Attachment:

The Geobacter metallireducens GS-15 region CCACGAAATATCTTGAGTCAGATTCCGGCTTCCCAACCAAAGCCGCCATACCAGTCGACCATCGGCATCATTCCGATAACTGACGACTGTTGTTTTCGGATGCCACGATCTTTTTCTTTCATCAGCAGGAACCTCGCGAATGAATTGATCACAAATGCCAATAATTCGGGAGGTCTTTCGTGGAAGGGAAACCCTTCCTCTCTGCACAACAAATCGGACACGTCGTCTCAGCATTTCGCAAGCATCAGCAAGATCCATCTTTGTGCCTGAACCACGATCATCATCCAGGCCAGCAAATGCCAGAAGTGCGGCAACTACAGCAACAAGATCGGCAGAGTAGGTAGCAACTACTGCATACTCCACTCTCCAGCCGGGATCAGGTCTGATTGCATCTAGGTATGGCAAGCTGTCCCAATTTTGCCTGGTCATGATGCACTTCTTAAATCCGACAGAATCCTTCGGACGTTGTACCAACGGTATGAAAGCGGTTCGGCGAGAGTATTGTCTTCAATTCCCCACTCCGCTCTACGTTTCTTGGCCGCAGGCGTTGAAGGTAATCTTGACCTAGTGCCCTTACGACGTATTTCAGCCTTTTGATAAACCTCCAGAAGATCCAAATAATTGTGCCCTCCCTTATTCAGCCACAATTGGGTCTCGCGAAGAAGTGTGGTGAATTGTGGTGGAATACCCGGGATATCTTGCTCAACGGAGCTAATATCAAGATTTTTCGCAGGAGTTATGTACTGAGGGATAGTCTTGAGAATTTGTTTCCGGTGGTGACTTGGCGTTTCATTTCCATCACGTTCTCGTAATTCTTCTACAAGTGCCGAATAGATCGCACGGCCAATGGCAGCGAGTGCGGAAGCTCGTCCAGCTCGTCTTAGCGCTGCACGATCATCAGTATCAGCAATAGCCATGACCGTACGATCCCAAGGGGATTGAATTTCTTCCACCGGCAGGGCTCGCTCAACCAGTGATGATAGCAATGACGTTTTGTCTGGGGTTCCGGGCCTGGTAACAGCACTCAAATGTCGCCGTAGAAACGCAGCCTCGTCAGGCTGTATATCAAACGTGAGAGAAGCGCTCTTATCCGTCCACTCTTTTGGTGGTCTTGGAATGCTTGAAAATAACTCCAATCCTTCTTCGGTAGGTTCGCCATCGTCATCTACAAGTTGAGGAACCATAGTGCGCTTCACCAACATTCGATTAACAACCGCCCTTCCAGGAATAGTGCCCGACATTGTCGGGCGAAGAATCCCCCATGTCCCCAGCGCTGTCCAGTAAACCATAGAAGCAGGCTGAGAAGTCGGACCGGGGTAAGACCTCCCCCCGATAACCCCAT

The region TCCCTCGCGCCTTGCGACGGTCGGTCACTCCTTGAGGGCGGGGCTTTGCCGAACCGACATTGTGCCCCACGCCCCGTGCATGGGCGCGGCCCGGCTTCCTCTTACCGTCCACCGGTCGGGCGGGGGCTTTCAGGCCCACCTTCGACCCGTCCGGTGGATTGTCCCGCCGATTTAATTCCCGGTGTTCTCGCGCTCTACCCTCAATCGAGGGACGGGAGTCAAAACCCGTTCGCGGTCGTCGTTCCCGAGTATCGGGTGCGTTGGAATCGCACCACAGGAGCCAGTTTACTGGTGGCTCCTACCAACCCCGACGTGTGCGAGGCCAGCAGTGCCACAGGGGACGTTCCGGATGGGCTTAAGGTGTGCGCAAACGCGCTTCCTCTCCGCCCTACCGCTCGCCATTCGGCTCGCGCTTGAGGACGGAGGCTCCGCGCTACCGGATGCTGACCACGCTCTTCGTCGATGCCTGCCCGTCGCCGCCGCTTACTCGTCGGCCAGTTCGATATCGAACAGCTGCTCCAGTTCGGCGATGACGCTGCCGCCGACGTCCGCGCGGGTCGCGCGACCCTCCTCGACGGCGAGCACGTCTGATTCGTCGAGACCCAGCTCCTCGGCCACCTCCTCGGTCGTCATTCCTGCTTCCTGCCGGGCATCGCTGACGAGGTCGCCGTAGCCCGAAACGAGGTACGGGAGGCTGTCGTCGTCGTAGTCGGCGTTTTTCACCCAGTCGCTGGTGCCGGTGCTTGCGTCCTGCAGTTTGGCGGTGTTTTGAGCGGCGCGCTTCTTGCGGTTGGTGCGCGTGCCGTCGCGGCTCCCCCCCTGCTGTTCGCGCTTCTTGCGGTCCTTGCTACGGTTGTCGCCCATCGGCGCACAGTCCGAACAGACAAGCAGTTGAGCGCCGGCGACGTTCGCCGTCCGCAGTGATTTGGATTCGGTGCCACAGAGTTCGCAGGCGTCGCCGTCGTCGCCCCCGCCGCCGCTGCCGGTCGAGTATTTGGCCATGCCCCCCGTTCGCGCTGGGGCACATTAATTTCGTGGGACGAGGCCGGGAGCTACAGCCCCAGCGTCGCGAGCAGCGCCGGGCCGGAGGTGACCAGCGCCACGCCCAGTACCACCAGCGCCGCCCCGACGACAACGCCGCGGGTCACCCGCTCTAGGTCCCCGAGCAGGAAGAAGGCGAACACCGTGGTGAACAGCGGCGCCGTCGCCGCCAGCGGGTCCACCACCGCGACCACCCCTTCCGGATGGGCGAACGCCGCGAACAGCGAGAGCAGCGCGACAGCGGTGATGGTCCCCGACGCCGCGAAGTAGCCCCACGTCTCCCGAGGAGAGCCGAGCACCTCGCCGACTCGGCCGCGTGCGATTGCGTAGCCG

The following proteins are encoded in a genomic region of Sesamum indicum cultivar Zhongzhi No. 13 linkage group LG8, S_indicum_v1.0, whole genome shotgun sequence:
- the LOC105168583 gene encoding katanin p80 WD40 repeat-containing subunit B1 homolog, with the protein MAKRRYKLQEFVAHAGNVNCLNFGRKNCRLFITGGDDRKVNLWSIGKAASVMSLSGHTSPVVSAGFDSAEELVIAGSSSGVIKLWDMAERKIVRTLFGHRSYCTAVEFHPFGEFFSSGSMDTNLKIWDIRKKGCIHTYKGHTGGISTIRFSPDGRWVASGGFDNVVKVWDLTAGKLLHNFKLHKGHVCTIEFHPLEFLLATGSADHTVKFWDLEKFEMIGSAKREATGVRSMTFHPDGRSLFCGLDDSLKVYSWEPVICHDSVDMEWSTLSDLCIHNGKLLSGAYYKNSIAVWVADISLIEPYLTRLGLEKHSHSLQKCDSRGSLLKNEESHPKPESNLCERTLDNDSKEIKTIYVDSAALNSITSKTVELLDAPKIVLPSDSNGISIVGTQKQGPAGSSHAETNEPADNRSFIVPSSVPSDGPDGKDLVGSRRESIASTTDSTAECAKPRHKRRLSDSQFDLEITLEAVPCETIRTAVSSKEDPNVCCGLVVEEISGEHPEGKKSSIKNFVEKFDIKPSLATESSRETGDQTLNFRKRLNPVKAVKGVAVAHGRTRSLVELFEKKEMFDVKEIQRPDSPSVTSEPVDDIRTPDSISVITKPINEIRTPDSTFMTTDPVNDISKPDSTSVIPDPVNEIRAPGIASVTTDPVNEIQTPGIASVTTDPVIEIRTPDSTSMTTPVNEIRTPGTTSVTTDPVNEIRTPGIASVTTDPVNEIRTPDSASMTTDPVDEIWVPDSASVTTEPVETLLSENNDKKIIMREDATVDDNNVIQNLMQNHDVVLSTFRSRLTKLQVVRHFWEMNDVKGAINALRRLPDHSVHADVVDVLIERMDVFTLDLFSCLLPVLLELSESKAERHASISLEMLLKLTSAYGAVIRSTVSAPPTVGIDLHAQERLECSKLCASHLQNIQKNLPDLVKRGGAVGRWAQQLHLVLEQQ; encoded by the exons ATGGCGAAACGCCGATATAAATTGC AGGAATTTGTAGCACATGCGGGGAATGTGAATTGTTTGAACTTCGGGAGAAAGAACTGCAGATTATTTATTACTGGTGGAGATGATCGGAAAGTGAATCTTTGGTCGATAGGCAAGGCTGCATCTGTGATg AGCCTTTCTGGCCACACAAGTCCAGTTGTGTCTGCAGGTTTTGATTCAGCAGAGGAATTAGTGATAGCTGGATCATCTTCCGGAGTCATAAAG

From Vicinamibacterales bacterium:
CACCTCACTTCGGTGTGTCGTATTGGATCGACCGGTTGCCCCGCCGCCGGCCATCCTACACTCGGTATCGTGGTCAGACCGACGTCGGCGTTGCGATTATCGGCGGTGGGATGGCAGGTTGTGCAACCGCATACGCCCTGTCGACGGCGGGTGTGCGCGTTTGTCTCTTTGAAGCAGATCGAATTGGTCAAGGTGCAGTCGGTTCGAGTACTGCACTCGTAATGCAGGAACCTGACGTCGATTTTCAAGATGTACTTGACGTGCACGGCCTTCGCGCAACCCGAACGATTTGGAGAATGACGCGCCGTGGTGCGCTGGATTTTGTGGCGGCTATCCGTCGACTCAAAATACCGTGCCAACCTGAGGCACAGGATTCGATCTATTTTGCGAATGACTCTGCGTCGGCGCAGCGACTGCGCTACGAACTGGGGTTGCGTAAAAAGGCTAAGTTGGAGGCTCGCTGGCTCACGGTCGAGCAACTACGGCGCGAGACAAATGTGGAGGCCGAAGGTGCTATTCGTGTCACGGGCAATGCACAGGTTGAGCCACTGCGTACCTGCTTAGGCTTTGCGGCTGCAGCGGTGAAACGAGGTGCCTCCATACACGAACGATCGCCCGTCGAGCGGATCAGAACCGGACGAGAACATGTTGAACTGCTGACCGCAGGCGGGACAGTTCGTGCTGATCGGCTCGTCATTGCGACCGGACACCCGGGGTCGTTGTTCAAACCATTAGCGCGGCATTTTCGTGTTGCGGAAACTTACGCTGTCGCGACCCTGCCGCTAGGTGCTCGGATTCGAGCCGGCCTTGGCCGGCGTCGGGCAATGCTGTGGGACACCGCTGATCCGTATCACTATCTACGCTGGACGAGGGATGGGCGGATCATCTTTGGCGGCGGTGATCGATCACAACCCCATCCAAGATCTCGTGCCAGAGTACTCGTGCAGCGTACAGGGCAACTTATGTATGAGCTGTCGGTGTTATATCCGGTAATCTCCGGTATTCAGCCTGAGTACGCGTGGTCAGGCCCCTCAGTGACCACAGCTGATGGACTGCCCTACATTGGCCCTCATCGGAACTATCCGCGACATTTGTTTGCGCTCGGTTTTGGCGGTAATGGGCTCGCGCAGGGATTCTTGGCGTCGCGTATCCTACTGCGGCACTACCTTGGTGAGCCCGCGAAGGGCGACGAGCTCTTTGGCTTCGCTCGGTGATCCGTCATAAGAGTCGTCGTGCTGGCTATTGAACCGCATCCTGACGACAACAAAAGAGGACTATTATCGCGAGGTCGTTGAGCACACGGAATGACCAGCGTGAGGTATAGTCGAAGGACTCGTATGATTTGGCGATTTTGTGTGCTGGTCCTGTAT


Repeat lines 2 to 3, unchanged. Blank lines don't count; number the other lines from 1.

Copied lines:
The region TCCCTCGCGCCTTGCGACGGTCGGTCACTCCTTGAGGGCGGGGCTTTGCCGAACCGACATTGTGCCCCACGCCCCGTGCATGGGCGCGGCCCGGCTTCCTCTTACCGTCCACCGGTCGGGCGGGGGCTTTCAGGCCCACCTTCGACCCGTCCGGTGGATTGTCCCGCCGATTTAATTCCCGGTGTTCTCGCGCTCTACCCTCAATCGAGGGACGGGAGTCAAAACCCGTTCGCGGTCGTCGTTCCCGAGTATCGGGTGCGTTGGAATCGCACCACAGGAGCCAGTTTACTGGTGGCTCCTACCAACCCCGACGTGTGCGAGGCCAGCAGTGCCACAGGGGACGTTCCGGATGGGCTTAAGGTGTGCGCAAACGCGCTTCCTCTCCGCCCTACCGCTCGCCATTCGGCTCGCGCTTGAGGACGGAGGCTCCGCGCTACCGGATGCTGACCACGCTCTTCGTCGATGCCTGCCCGTCGCCGCCGCTTACTCGTCGGCCAGTTCGATATCGAACAGCTGCTCCAGTTCGGCGATGACGCTGCCGCCGACGTCCGCGCGGGTCGCGCGACCCTCCTCGACGGCGAGCACGTCTGATTCGTCGAGACCCAGCTCCTCGGCCACCTCCTCGGTCGTCATTCCTGCTTCCTGCCGGGCATCGCTGACGAGGTCGCCGTAGCCCGAAACGAGGTACGGGAGGCTGTCGTCGTCGTAGTCGGCGTTTTTCACCCAGTCGCTGGTGCCGGTGCTTGCGTCCTGCAGTTTGGCGGTGTTTTGAGCGGCGCGCTTCTTGCGGTTGGTGCGCGTGCCGTCGCGGCTCCCCCCCTGCTGTTCGCGCTTCTTGCGGTCCTTGCTACGGTTGTCGCCCATCGGCGCACAGTCCGAACAGACAAGCAGTTGAGCGCCGGCGACGTTCGCCGTCCGCAGTGATTTGGATTCGGTGCCACAGAGTTCGCAGGCGTCGCCGTCGTCGCCCCCGCCGCCGCTGCCGGTCGAGTATTTGGCCATGCCCCCCGTTCGCGCTGGGGCACATTAATTTCGTGGGACGAGGCCGGGAGCTACAGCCCCAGCGTCGCGAGCAGCGCCGGGCCGGAGGTGACCAGCGCCACGCCCAGTACCACCAGCGCCGCCCCGACGACAACGCCGCGGGTCACCCGCTCTAGGTCCCCGAGCAGGAAGAAGGCGAACACCGTGGTGAACAGCGGCGCCGTCGCCGCCAGCGGGTCCACCACCGCGACCACCCCTTCCGGATGGGCGAACGCCGCGAACAGCGAGAGCAGCGCGACAGCGGTGATGGTCCCCGACGCCGCGAAGTAGCCCCACGTCTCCCGAGGAGAGCCGAGCACCTCGCCGACTCGGCCGCGTGCGATTGCGTAGCCG

The following proteins are encoded in a genomic region of Sesamum indicum cultivar Zhongzhi No. 13 linkage group LG8, S_indicum_v1.0, whole genome shotgun sequence: